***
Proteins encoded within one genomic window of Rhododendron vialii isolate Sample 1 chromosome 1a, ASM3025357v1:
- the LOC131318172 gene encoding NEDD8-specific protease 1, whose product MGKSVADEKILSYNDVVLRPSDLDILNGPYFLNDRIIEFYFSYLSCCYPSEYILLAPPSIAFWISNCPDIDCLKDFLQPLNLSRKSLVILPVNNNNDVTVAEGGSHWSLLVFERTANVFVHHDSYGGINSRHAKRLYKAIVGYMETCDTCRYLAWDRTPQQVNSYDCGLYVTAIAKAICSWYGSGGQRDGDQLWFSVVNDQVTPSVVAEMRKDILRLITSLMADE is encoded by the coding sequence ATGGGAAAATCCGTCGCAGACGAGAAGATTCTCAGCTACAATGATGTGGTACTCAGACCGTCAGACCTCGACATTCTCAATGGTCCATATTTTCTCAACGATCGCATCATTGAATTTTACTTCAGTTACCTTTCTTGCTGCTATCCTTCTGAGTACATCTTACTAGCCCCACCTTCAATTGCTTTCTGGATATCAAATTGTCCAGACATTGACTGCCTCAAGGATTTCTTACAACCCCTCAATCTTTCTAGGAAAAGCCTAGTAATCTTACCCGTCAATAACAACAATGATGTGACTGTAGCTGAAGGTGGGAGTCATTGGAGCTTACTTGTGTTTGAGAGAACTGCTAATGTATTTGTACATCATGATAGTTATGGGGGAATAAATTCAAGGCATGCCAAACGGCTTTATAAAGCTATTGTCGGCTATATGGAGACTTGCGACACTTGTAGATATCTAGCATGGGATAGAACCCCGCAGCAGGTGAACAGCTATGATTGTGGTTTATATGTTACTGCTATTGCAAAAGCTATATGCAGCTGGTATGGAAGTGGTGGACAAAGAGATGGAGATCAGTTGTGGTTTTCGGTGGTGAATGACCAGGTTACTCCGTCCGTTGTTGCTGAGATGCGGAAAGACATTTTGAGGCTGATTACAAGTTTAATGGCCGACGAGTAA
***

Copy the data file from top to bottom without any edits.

Proteins encoded within one genomic window of Rhododendron vialii isolate Sample 1 chromosome 1a, ASM3025357v1:
- the LOC131318172 gene encoding NEDD8-specific protease 1, whose product MGKSVADEKILSYNDVVLRPSDLDILNGPYFLNDRIIEFYFSYLSCCYPSEYILLAPPSIAFWISNCPDIDCLKDFLQPLNLSRKSLVILPVNNNNDVTVAEGGSHWSLLVFERTANVFVHHDSYGGINSRHAKRLYKAIVGYMETCDTCRYLAWDRTPQQVNSYDCGLYVTAIAKAICSWYGSGGQRDGDQLWFSVVNDQVTPSVVAEMRKDILRLITSLMADE is encoded by the coding sequence ATGGGAAAATCCGTCGCAGACGAGAAGATTCTCAGCTACAATGATGTGGTACTCAGACCGTCAGACCTCGACATTCTCAATGGTCCATATTTTCTCAACGATCGCATCATTGAATTTTACTTCAGTTACCTTTCTTGCTGCTATCCTTCTGAGTACATCTTACTAGCCCCACCTTCAATTGCTTTCTGGATATCAAATTGTCCAGACATTGACTGCCTCAAGGATTTCTTACAACCCCTCAATCTTTCTAGGAAAAGCCTAGTAATCTTACCCGTCAATAACAACAATGATGTGACTGTAGCTGAAGGTGGGAGTCATTGGAGCTTACTTGTGTTTGAGAGAACTGCTAATGTATTTGTACATCATGATAGTTATGGGGGAATAAATTCAAGGCATGCCAAACGGCTTTATAAAGCTATTGTCGGCTATATGGAGACTTGCGACACTTGTAGATATCTAGCATGGGATAGAACCCCGCAGCAGGTGAACAGCTATGATTGTGGTTTATATGTTACTGCTATTGCAAAAGCTATATGCAGCTGGTATGGAAGTGGTGGACAAAGAGATGGAGATCAGTTGTGGTTTTCGGTGGTGAATGACCAGGTTACTCCGTCCGTTGTTGCTGAGATGCGGAAAGACATTTTGAGGCTGATTACAAGTTTAATGGCCGACGAGTAA